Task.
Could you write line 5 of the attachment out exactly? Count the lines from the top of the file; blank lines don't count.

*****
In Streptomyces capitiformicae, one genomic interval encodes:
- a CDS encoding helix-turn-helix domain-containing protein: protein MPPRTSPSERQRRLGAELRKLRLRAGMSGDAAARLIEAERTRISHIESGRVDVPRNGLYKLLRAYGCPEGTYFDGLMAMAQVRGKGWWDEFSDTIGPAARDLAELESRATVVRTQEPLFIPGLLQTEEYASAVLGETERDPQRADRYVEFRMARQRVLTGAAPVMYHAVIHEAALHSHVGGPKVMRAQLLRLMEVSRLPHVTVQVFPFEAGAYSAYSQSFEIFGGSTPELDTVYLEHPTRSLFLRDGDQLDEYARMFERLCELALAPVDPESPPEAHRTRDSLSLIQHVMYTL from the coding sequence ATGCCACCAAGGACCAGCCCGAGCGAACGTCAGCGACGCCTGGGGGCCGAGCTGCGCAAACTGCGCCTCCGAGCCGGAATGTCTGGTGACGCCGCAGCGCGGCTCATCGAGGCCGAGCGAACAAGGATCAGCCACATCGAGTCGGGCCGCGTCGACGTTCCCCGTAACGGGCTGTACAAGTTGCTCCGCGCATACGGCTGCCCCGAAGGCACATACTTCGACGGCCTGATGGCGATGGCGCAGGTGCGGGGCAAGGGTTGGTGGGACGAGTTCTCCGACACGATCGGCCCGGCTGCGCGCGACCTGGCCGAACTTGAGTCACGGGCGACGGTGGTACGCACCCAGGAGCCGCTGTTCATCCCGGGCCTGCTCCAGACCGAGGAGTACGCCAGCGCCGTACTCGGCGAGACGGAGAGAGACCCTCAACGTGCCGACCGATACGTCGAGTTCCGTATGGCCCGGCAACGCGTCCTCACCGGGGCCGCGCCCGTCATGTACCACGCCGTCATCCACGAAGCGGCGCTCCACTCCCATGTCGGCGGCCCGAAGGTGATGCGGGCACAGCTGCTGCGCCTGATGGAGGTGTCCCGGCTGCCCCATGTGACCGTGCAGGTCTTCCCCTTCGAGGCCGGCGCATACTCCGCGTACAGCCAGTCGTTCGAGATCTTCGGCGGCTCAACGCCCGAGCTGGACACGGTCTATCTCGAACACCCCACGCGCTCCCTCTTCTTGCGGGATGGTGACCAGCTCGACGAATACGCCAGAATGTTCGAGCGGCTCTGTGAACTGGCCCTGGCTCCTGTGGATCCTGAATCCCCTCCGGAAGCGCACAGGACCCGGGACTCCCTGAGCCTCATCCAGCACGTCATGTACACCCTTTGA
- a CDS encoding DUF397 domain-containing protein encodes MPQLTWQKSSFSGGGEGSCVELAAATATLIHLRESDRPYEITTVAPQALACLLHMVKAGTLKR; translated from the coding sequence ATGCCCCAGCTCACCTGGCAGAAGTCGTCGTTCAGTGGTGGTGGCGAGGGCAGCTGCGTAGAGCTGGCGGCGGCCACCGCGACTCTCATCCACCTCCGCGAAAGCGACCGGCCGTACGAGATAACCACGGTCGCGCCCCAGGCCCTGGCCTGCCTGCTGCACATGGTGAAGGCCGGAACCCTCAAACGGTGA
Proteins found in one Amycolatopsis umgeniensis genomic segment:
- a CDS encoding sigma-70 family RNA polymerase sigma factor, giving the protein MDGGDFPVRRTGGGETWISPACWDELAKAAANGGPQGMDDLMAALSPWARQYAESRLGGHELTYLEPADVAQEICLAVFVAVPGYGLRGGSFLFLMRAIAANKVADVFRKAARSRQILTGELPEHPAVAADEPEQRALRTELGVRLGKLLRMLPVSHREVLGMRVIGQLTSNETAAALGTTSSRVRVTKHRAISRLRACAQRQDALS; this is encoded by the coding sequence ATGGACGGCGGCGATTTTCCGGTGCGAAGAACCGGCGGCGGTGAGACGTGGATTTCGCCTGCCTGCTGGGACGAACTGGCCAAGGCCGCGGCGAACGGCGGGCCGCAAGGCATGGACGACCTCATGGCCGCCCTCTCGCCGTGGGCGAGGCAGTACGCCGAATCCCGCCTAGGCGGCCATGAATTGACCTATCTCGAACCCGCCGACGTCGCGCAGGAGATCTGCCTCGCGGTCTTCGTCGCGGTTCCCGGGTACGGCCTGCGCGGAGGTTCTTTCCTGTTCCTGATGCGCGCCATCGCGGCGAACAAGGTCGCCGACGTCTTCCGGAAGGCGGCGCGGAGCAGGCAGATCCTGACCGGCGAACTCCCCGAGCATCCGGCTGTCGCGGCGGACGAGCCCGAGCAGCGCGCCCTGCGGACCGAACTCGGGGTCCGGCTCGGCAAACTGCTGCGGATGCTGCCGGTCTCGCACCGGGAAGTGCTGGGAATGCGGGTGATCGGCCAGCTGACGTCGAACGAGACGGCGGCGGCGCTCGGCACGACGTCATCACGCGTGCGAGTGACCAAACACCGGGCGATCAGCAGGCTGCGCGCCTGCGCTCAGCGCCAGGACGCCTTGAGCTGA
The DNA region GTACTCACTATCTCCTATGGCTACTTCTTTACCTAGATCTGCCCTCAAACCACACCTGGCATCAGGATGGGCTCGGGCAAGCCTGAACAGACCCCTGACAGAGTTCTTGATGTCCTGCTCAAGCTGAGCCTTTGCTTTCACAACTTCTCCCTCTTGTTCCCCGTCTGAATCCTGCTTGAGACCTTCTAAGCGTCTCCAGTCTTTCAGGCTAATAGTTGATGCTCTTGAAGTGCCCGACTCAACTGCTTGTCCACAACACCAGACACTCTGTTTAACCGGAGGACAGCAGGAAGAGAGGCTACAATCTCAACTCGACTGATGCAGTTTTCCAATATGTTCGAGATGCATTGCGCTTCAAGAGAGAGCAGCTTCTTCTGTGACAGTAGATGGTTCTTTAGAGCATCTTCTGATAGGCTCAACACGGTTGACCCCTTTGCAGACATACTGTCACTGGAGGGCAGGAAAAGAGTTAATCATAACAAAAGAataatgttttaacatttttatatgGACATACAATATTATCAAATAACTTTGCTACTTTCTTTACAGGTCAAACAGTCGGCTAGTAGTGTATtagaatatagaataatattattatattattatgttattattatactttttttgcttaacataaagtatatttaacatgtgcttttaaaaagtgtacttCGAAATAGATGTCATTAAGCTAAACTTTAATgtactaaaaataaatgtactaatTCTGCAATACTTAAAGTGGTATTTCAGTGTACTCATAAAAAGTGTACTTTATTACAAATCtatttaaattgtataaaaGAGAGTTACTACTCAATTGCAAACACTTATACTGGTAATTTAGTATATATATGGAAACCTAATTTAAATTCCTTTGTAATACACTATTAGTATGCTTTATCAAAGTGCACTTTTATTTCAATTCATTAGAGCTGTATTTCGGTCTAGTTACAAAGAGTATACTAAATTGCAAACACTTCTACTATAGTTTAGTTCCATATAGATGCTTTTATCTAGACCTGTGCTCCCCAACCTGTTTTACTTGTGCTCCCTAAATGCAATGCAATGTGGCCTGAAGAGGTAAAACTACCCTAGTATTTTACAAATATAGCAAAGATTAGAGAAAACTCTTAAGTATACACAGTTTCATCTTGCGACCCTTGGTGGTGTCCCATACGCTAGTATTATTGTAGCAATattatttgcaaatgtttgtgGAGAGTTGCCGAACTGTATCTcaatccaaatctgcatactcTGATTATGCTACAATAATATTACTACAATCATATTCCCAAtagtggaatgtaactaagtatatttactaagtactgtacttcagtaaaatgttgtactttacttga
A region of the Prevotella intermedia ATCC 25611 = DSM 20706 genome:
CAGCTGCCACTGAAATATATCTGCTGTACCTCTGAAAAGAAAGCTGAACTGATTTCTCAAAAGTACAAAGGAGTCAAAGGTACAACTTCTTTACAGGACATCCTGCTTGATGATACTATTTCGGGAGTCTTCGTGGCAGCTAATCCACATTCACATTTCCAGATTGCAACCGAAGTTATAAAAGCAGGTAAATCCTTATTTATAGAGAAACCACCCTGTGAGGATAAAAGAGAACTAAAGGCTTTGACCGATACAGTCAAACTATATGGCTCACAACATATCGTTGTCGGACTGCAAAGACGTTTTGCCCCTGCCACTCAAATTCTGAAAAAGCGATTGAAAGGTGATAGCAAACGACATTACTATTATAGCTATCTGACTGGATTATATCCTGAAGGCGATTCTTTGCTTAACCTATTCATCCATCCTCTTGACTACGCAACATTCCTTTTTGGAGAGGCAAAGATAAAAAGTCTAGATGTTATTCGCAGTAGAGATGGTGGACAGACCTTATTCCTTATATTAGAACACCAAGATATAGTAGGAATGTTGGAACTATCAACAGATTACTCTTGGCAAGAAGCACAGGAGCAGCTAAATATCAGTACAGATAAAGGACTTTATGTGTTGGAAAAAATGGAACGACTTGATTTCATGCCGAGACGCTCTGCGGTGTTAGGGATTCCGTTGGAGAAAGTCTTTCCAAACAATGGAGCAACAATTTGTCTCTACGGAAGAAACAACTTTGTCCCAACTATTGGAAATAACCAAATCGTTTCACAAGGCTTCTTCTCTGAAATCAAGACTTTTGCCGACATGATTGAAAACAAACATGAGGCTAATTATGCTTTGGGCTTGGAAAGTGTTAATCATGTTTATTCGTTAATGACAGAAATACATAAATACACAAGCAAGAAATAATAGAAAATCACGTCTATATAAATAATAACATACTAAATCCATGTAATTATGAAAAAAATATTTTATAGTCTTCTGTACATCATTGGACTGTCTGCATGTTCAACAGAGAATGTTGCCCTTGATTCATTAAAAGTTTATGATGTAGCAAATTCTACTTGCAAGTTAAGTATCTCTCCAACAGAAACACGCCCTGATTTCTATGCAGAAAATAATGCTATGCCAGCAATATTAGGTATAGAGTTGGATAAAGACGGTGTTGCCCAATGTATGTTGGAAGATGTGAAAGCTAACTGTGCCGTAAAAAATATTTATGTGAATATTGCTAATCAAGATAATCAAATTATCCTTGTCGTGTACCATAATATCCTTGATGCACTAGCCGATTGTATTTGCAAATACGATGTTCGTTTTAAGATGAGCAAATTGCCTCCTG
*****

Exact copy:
- a CDS encoding sigma-70 family RNA polymerase sigma factor, giving the protein MDGGDFPVRRTGGGETWISPACWDELAKAAANGGPQGMDDLMAALSPWARQYAESRLGGHELTYLEPADVAQEICLAVFVAVPGYGLRGGSFLFLMRAIAANKVADVFRKAARSRQILTGELPEHPAVAADEPEQRALRTELGVRLGKLLRMLPVSHREVLGMRVIGQLTSNETAAALGTTSSRVRVTKHRAISRLRACAQRQDALS; this is encoded by the coding sequence ATGGACGGCGGCGATTTTCCGGTGCGAAGAACCGGCGGCGGTGAGACGTGGATTTCGCCTGCCTGCTGGGACGAACTGGCCAAGGCCGCGGCGAACGGCGGGCCGCAAGGCATGGACGACCTCATGGCCGCCCTCTCGCCGTGGGCGAGGCAGTACGCCGAATCCCGCCTAGGCGGCCATGAATTGACCTATCTCGAACCCGCCGACGTCGCGCAGGAGATCTGCCTCGCGGTCTTCGTCGCGGTTCCCGGGTACGGCCTGCGCGGAGGTTCTTTCCTGTTCCTGATGCGCGCCATCGCGGCGAACAAGGTCGCCGACGTCTTCCGGAAGGCGGCGCGGAGCAGGCAGATCCTGACCGGCGAACTCCCCGAGCATCCGGCTGTCGCGGCGGACGAGCCCGAGCAGCGCGCCCTGCGGACCGAACTCGGGGTCCGGCTCGGCAAACTGCTGCGGATGCTGCCGGTCTCGCACCGGGAAGTGCTGGGAATGCGGGTGATCGGCCAGCTGACGTCGAACGAGACGGCGGCGGCGCTCGGCACGACGTCATCACGCGTGCGAGTGACCAAACACCGGGCGATCAGCAGGCTGCGCGCCTGCGCTCAGCGCCAGGACGCCTTGAGCTGA